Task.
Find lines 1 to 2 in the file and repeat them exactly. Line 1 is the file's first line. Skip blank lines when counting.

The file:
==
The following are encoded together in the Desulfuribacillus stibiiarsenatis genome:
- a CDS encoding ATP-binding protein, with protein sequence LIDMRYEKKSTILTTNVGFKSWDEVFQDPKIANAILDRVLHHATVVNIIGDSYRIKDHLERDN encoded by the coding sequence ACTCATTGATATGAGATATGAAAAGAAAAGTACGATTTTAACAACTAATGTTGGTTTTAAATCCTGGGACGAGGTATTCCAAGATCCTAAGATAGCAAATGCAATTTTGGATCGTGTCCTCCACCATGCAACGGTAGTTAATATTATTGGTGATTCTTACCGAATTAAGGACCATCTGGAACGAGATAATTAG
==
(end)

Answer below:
The following are encoded together in the Desulfuribacillus stibiiarsenatis genome:
- a CDS encoding ATP-binding protein, with protein sequence LIDMRYEKKSTILTTNVGFKSWDEVFQDPKIANAILDRVLHHATVVNIIGDSYRIKDHLERDN encoded by the coding sequence ACTCATTGATATGAGATATGAAAAGAAAAGTACGATTTTAACAACTAATGTTGGTTTTAAATCCTGGGACGAGGTATTCCAAGATCCTAAGATAGCAAATGCAATTTTGGATCGTGTCCTCCACCATGCAACGGTAGTTAATATTATTGGTGATTCTTACCGAATTAAGGACCATCTGGAACGAGATAATTAG